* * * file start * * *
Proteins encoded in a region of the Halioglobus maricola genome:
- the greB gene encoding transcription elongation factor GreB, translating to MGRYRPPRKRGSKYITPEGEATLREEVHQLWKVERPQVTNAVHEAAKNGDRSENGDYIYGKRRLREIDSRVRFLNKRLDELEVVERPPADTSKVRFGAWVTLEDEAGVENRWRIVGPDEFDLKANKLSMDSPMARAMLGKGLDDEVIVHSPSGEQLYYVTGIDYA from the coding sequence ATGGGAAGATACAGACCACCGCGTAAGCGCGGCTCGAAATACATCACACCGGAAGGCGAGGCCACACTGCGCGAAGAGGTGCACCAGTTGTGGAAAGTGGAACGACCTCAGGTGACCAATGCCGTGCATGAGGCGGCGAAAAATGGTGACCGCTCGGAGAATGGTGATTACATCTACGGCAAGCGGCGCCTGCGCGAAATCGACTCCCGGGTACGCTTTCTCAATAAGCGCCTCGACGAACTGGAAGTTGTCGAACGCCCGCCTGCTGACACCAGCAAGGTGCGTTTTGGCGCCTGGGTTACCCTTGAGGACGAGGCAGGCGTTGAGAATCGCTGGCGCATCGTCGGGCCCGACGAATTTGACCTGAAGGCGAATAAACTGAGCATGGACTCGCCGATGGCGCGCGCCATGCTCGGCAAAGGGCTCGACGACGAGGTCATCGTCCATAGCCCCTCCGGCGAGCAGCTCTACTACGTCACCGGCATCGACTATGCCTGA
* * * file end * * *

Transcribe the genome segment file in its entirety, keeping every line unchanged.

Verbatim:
Proteins encoded in a region of the Halioglobus maricola genome:
- the greB gene encoding transcription elongation factor GreB, translating to MGRYRPPRKRGSKYITPEGEATLREEVHQLWKVERPQVTNAVHEAAKNGDRSENGDYIYGKRRLREIDSRVRFLNKRLDELEVVERPPADTSKVRFGAWVTLEDEAGVENRWRIVGPDEFDLKANKLSMDSPMARAMLGKGLDDEVIVHSPSGEQLYYVTGIDYA from the coding sequence ATGGGAAGATACAGACCACCGCGTAAGCGCGGCTCGAAATACATCACACCGGAAGGCGAGGCCACACTGCGCGAAGAGGTGCACCAGTTGTGGAAAGTGGAACGACCTCAGGTGACCAATGCCGTGCATGAGGCGGCGAAAAATGGTGACCGCTCGGAGAATGGTGATTACATCTACGGCAAGCGGCGCCTGCGCGAAATCGACTCCCGGGTACGCTTTCTCAATAAGCGCCTCGACGAACTGGAAGTTGTCGAACGCCCGCCTGCTGACACCAGCAAGGTGCGTTTTGGCGCCTGGGTTACCCTTGAGGACGAGGCAGGCGTTGAGAATCGCTGGCGCATCGTCGGGCCCGACGAATTTGACCTGAAGGCGAATAAACTGAGCATGGACTCGCCGATGGCGCGCGCCATGCTCGGCAAAGGGCTCGACGACGAGGTCATCGTCCATAGCCCCTCCGGCGAGCAGCTCTACTACGTCACCGGCATCGACTATGCCTGA